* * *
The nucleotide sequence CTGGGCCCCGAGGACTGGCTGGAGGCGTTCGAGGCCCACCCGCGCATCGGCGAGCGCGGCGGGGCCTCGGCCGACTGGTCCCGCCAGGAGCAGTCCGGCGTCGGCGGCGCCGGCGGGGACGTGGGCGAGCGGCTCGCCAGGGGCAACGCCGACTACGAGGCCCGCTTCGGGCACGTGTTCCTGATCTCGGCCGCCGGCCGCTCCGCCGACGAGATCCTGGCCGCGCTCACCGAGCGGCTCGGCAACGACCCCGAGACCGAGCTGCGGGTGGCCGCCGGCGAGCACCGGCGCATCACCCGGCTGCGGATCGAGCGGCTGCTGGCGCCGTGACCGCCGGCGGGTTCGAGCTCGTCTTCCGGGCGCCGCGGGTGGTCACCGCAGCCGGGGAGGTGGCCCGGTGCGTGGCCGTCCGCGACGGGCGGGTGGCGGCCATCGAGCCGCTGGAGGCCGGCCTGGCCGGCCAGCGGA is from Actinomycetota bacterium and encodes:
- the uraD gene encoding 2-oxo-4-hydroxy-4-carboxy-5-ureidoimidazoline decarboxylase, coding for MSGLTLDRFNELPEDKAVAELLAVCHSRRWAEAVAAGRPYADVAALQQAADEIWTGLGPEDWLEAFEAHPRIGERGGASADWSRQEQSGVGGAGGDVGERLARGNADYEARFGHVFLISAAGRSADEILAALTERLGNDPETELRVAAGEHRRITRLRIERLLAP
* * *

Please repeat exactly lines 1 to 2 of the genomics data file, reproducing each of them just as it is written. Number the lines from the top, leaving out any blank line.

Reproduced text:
The nucleotide sequence CTGGGCCCCGAGGACTGGCTGGAGGCGTTCGAGGCCCACCCGCGCATCGGCGAGCGCGGCGGGGCCTCGGCCGACTGGTCCCGCCAGGAGCAGTCCGGCGTCGGCGGCGCCGGCGGGGACGTGGGCGAGCGGCTCGCCAGGGGCAACGCCGACTACGAGGCCCGCTTCGGGCACGTGTTCCTGATCTCGGCCGCCGGCCGCTCCGCCGACGAGATCCTGGCCGCGCTCACCGAGCGGCTCGGCAACGACCCCGAGACCGAGCTGCGGGTGGCCGCCGGCGAGCACCGGCGCATCACCCGGCTGCGGATCGAGCGGCTGCTGGCGCCGTGACCGCCGGCGGGTTCGAGCTCGTCTTCCGGGCGCCGCGGGTGGTCACCGCAGCCGGGGAGGTGGCCCGGTGCGTGGCCGTCCGCGACGGGCGGGTGGCGGCCATCGAGCCGCTGGAGGCCGGCCTGGCCGGCCAGCGGA is from Actinomycetota bacterium and encodes:
- the uraD gene encoding 2-oxo-4-hydroxy-4-carboxy-5-ureidoimidazoline decarboxylase, coding for MSGLTLDRFNELPEDKAVAELLAVCHSRRWAEAVAAGRPYADVAALQQAADEIWTGLGPEDWLEAFEAHPRIGERGGASADWSRQEQSGVGGAGGDVGERLARGNADYEARFGHVFLISAAGRSADEILAALTERLGNDPETELRVAAGEHRRITRLRIERLLAP